What do DOT background checks reveal?

When a candidate undergoes a DOT background check, the results of each of the categories being examined (i.e., the drug and alcohol panel, employment history, medical certification, driving history and confirmation of a successful road test) will be shared with you. The medical certification will reveal the results of each of the five parts of the exam: vision, hearing, blood pressure and pulse rate, urinalysis and physical exam. There are specific physical requirements a driver must meet to be medically certified. For example, drivers must have at least 20/40 vision, their blood pressure should be less than or equal to 140/90 and they should be able to detect a “forced whisper” from more than 5 feet away.

Additionally, the background check will confirm the driver’s employment history, driving history, and whether they passed the drug screening and road test. If the applicant fails any aspect of the check, the results are shared with the employer, which must then share the information in writing with the applicant.

Laws governing DOT background checks

As the Equal Employment Opportunity Commission (EEOC) is one of the main governing bodies for employment background checks, there are several laws in place to protect commercial vehicle operators and drivers, including the following: 

  • Fair Credit Reporting Act (FCRA): The FCRA dictates what employers should do if a background check reveals a negative alert about an applicant.
  • Title VII of the Civil Rights Act of 1964: Title VII of the Civil Rights Act of 1964, enforced by the EEOC, prohibits employers from discriminating against applicants based on their protected characteristics, such as race, ethnicity and gender.
  • Fair Chance to Compete for Jobs Act: The Fair Chance to Compete for Jobs Act requires that federal agencies and contractors wait to complete an applicant’s background check until they extend a contingent offer of employment.
  • 49 CFR part 391: 49 CFR part 391 (which encompasses both § 391.23 and § 391.15) requires transportation companies to verify a commercial driver’s motor vehicle records within 30 days of the driver beginning work.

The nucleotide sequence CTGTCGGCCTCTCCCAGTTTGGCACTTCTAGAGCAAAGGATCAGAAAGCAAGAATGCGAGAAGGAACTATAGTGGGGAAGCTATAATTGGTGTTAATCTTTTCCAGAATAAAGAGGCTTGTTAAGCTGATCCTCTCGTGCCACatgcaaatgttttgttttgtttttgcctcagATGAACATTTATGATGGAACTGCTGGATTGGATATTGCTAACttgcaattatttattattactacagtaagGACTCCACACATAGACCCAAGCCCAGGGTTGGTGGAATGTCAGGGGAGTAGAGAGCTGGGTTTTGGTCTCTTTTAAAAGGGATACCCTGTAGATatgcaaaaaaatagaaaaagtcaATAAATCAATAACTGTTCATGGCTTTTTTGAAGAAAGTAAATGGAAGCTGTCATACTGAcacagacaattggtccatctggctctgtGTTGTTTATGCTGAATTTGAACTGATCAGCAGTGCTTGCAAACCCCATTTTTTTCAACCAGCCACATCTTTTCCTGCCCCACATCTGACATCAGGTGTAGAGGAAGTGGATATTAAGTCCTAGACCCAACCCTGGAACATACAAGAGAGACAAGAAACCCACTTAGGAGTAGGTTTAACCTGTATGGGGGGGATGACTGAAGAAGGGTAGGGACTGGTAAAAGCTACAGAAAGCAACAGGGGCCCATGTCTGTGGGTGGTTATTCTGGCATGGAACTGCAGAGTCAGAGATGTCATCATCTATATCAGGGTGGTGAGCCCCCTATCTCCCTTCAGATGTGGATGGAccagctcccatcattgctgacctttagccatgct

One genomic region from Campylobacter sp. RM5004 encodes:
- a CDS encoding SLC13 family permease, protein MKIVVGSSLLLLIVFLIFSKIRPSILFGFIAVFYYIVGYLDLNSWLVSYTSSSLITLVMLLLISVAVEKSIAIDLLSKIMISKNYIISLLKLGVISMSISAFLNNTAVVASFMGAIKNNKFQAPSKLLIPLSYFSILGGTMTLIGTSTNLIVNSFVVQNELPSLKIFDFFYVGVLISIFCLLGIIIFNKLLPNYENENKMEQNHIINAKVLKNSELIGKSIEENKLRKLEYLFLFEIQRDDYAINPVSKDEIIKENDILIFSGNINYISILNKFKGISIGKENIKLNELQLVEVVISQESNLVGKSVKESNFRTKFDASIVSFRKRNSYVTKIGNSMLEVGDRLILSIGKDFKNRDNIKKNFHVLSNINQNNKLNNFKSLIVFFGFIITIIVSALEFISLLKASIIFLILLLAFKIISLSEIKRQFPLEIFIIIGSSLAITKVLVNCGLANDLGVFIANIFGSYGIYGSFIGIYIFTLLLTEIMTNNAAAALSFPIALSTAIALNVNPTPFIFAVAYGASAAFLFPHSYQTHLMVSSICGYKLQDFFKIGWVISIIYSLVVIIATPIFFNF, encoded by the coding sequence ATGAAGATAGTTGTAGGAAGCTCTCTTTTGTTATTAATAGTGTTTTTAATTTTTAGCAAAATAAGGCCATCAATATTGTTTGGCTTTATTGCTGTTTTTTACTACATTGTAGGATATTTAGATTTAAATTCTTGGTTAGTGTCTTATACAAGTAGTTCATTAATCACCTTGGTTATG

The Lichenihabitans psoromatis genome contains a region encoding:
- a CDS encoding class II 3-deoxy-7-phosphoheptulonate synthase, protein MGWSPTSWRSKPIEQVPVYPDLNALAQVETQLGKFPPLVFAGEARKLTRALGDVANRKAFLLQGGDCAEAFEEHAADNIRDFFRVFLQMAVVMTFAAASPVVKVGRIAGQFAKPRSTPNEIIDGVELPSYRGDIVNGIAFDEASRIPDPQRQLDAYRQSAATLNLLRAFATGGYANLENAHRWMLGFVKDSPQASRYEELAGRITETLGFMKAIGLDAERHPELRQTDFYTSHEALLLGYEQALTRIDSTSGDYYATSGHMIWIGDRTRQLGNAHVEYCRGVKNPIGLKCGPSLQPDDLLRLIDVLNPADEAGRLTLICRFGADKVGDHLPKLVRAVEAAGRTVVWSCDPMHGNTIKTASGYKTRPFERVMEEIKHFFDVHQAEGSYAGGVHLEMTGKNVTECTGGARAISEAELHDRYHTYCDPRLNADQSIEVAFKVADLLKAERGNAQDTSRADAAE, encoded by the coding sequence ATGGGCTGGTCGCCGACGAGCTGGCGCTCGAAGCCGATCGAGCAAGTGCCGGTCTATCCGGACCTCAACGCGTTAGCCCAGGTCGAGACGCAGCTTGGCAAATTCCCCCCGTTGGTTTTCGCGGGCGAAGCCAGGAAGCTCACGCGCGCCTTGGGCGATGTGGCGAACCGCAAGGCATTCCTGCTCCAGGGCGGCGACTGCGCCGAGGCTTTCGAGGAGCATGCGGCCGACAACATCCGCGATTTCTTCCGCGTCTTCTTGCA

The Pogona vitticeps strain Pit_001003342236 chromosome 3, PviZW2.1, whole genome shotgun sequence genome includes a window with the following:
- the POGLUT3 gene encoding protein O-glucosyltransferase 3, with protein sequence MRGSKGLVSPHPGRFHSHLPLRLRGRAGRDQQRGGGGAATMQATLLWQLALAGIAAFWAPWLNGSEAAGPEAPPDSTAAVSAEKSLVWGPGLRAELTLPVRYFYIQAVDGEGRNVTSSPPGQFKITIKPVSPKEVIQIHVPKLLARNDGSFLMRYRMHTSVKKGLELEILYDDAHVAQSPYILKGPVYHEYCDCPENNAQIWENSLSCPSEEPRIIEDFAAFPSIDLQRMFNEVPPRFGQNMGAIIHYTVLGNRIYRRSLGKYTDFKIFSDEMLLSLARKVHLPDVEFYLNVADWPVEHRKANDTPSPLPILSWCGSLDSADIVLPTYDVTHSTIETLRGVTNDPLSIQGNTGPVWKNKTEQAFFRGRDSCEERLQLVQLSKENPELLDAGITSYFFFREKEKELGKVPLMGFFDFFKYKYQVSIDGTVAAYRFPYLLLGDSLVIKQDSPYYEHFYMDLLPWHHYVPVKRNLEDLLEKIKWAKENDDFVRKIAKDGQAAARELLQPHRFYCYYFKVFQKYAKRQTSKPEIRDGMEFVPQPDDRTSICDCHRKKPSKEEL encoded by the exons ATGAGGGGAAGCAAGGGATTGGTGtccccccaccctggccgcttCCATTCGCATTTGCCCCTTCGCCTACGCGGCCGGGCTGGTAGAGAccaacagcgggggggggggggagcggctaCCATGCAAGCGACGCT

• 49 CFR part 40: 49 CFR part 40 stipulates that all applicants for DOT-regulated safety-sensitive positions must take a preemployment DOT drug test before they can work.
  • Driver’s Privacy Protection Act (DPPA): The DPPA states that employers must have an applicant’s signed consent to access their driving record.
FYIDid you know
Remember to check your state’s laws and regulations that govern DOT-regulated employers to understand all requirements.

How to run a DOT background check

Here are some key steps to follow as you conduct a DOT background check on your employees:

  1. Find a background check service. You are best served by hiring a top background check service to conduct the screenings for you. There are a lot of moving parts to these checks. Because the results must be approved by the federal government, it’s essential to ensure the work is done properly.
  2. See what it covers. Verify that the background check service will cover all aspects of the screening that need to be completed. Review what the DOT is asking of you as the employer so you don’t waste time and money on an incomplete background check.
  3. Check for a medical review officer. Make sure the background check service you use has a certified medical review officer who will verify the results of the drug and alcohol test. It is also important that they take steps to ensure the medical information of those being screened remains private.
  4. Share the results. After the screening is complete, share the results with the candidate. Be sure to include a copy of “A Summary of Your Rights Under the FCRA.” This document outlines their rights and how they can dispute incomplete or inaccurate information as part of their background check.

DOT background check FAQs

Here are the answers to some frequently asked questions about DOT background checks to help you navigate the process:
DOT background checks can help ensure you hire the most qualified and safest drivers. Doing so will also mitigate your company’s risk regarding accidents, lawsuits, fines and other potential issues.
The time frame for completing a DOT background check ranges from several business days to several weeks. To expedite the process, encourage applicants to schedule their drug screening promptly and be as thorough as possible when providing previous employment and other pertinent background details.
If an applicant’s DOT background check returns some alerts, they may not be the right person for the job. However, you must inform the applicant of the results and give them time to respond and possibly dispute the findings, usually between five and 10 business days. Always comply with the FCRA, EEOC guidance, local laws and your company’s hiring practices. Consult with your legal team to determine next steps. [Learn more about creating your own fleet safety and compliance guidelines.]
In addition to tracking vehicles and their locations, GPS fleet management software can help businesses monitor their drivers’ routes, driving habits and behaviors, including unauthorized use of company vehicles, speeding and unexpected events, like remaining idle too long. [Learn more about some of the best GPS fleet management services.]

Patrick Proctor contributed to this article. 

Danielle Fallon O'Leary
Written By: Danielle Fallon-O’LearySenior Writer & Expert on Business Operations
Danielle Fallon-O'Leary is a longtime marketer with a passion for helping clients strengthen their online brands. She has managed clients' social media accounts, developed marketing campaigns and compiled key data for analytics reports. Other projects have included newsletter curation, workflow management and search engine optimization. Along with her marketing responsibilities, Fallon-O'Leary has had an up-close look at other aspects of small business operations, including invoicing and accounting, employee recruitment and training.